I don’t hide the fact that I have been known to steal ideas from other bloggers… I was reading Sharpe Since 92 yesterday and he had posted a well loved 1969 Reggie Jackson rookie card he found at his parent’s house. He also mentioned Jim Palmer cards, too-I found a few of those at Mom and Dad's, but that is another post for another day, but this will serve its own foreshadowing purpose... I commented that I love digging around my parent’s garage and storage. They have never thrown away anything that was mine and even though they have moved several times since I was a kid, they still have all of my old stuff. The problem is, everything that I wanted, I took. Still there is the occasional gem. This brings me to the next blog to rip-off-this idea "borrowed" from Closet Full of Cardboard. He posted that he is going to chase the 1969 Topps set and posted a want list here. He has a double of the Roberto Clemente from ’69 that I would love to add to my collection, so I told him I would see what I have from ’69. I have all of my vintage singles neatly put in order and kept in an office at work-I have enough cards all over the house. I did look around and find one 1969 card, that coincidentally came from my parents a few months back. I planned on doing a one-card post on it before I sent it along with the others to Jeff for his set, but I checked his list and I get to keep this one, which is good, because it has a little history. My local card shop, when I was a kid was a card and comic books store. Eventually it became solely a comics shop, but in the mid 80s it was 50/50. All of the cards from the 60's and 70’s were kept in binders and kept behind the counter. The stars were out in display cases, but the commons were kept in the binder by year. The binder had a generic price list on the front. 1965 Topps was my favorite set, but these cards were 2 bucks a pop and although I stared at the binder often, I never bought out of it. Its funny, but you can find ‘65s far cheaper now… The most affordable cards of the 60’s were 1969-these were 75 cents a pop, three quarters or in my case generally 45 pennies, a dime and 4 nickels. The card shop attendant groaned when he saw me coming. I would hang around for hours and never spend more than 2 dollars and it was always in change… Anyway, I stared at that ’69 binder so much I know the order of the cards pretty well. I would seek out off condition cards and try and get them for than 75 cents, too. One day I noticed the crease in the corner of this card and promptly offered up 50 cents for it. With a nod (and without a smile) the offer was accepted and the card was mine! It was stuffed into a top loader and stuffed in my pocket, on my bike I hopped and I was off for more 8 year old debauchery. This card would be special because it wasn’t for me; it was a gift for my Dad. I have mentioned that my father wasn’t a baseball fan. He was and still is a racing fan. He was a professional front engine drag racer to a certain degree of success and fame. His business was camshafts for race cars and he pretty much lived and breathed speed. What card did I get him? A 1969 Topps Dick Bosman! Why Dick Bosman, why for my Dad? Well, flip the card and the answer will be clear to you. The card was actually well received. Turns out that Dad and Mr. Bosman were acquaintances of some sort, but my father didn’t realize that he was a former ballplayer. Within a few months I had myself a Dick Bosman autographed ball and card, Dad put them into a case with a plaque with Bosman’s no hitter date on it. Oh, and he saved the original card I had given him, plus all of the others we got together. Once I knew that my Dad knew him, it became fun to collect his cards together. It was around that time that me and Dad went to our first card show together (Mom generally took me) and we picked up 3 more Bosman cards that day. We also noticed that the ’69 wasn’t the only card back that mentioned his love of racing. We always intended to get them signed, but the cards and Dick were never in the same place at the same time. Dad returned a small stack of Bosman cards to me a few months ago, thanking me for the original and I thanked him again for the ball and card display, which remains in my father’s den for safe keeping with some of my Danny Tartabull memorabilia and a few of my old jerseys and trophies. It’s just safe there. We talked about going to that card show, too. We talked all night actually. My Dad has a heart condition and isn’t supposed to drink caffeine, but can on a rare occasion. He had two cups of coffee with me and we stayed up very late. And it all started with that 1969 Topps card that I bargained for and purchased for 50 cents over 25 years ago. My Dad introduced me to Mr. Bosman when I was a teenager and as an adult I have interviewed Dick. I saw him recently as he is a roving pitching instructor in the Rays organization. We went for coffee and he spoke candidly (off the record) with his assessment of some of the Rays young arms. He is a fantastic man with a pretty storied career in baseball and he, like my Dad, likes to drive fast. I won’t go over his career numbers here, but I will this post with a couple of fun trivia questions.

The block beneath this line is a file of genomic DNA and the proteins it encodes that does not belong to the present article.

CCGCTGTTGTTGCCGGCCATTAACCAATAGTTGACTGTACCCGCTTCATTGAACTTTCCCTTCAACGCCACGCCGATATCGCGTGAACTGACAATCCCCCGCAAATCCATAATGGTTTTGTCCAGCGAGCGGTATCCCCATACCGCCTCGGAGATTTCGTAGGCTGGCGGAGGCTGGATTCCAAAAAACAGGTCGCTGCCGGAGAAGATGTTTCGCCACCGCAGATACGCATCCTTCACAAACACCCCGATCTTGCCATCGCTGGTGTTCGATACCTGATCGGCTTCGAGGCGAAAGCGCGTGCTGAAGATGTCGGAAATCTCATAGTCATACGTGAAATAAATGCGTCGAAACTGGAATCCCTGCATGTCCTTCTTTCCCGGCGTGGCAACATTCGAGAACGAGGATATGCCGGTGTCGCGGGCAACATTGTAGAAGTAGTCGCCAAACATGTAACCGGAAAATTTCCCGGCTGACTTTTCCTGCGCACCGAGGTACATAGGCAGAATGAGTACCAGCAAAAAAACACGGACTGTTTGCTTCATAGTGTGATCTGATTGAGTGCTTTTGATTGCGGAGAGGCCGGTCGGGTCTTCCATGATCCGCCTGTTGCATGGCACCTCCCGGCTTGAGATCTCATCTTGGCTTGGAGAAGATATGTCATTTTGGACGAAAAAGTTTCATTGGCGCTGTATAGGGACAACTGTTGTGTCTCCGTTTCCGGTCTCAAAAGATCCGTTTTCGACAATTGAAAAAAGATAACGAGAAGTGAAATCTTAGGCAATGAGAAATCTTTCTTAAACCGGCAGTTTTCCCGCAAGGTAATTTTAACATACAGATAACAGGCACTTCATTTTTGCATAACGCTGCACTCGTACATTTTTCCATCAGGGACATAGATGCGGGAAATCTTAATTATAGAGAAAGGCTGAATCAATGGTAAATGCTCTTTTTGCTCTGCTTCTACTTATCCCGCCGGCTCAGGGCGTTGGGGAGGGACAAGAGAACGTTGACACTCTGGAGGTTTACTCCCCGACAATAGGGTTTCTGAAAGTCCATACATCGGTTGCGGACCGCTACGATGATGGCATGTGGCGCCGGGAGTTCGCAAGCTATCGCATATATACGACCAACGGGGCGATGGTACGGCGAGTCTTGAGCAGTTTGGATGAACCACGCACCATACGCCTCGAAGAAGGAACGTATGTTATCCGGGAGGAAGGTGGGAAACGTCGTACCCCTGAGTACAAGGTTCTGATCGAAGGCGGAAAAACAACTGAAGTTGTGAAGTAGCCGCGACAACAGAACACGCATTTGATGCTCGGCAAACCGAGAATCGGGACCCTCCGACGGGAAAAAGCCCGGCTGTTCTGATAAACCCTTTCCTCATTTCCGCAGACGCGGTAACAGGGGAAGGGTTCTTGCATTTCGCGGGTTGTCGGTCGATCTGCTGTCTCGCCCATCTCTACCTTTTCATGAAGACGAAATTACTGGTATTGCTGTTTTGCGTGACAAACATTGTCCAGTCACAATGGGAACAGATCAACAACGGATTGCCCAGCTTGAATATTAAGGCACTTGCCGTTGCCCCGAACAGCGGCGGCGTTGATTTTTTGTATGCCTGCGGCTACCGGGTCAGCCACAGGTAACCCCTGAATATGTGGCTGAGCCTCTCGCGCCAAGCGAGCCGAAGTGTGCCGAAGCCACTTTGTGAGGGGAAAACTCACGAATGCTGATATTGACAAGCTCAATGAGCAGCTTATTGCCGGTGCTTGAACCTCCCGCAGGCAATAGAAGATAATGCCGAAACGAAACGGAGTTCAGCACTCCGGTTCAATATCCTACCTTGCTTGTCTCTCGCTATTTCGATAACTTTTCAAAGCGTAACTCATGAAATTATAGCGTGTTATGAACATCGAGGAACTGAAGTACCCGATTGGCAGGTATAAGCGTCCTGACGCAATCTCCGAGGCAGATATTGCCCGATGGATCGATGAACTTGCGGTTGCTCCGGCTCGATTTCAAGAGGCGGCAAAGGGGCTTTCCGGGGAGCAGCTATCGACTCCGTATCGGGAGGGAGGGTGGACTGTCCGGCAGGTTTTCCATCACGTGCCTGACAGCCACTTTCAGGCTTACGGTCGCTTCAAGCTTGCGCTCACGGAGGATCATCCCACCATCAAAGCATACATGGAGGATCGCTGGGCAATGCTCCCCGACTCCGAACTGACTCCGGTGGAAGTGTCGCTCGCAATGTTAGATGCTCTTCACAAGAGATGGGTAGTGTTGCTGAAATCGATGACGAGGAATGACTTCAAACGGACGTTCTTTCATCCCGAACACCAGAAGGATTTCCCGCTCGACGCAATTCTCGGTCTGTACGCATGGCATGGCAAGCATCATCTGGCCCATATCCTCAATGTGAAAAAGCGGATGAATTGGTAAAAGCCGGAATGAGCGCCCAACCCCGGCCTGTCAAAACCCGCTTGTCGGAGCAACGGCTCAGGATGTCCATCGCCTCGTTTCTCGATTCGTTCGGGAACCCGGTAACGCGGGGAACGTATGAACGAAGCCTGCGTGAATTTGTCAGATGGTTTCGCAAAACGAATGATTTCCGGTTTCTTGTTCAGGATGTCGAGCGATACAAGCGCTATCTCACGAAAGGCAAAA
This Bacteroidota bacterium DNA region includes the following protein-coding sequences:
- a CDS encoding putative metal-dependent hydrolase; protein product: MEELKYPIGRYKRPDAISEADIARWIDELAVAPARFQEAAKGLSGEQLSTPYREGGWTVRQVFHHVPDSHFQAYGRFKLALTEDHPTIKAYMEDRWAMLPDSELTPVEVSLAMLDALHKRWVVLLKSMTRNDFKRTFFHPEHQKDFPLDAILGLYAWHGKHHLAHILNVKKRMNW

Who was the starting pitcher in the last Washington Senators game?
Who was the starting pitcher in the first Texas Rangers game?
Who is the only pitcher in MLB history to lose a game because of his own fielding error?
Who threw the 190th no hitter in MLB history?
After three straight World Series wins the A’s traded Blue Moon Odom, who did they trade him for?
Who led the American League with a 2.19 ERA in 1969?
In 1974 3 American League hurlers tossed no-hitters, but only two were All Stars, who was not named to the team despite throwing a no-hitter one week before the game?
What pitcher made one of the most infamous errors of 1974 after leading the AL in fielding percentage in 1970 when he had no errors in 51 chances?
Some of those questions were a bit of a stretch, but they have something in common. The correct answer to all 8 questions would be my friend, Dick Bosman. His '69 Topps will always be my favorite, but the '71 is awesome, too. The composition with the palm trees in the background (he is a Florida native) and the little star in the signature, perfect! His 1967 rookie card is one I have never tracked down and the action shot on his '73 (which I don't own) is awesome!
Thanks to Sharpe Since 92 and Closet Full of Cardboard for allowing me (without permission) to steal (er, be inspired by) their posting ideas. Thanks to my Dad for saving these cards for all of these years and thanks to Mr. Dick Bosman for allowing my Dad and I to find common ground in baseball. If you have any spare 1969 Topps cards laying around, find Jeff's list here. Troll out.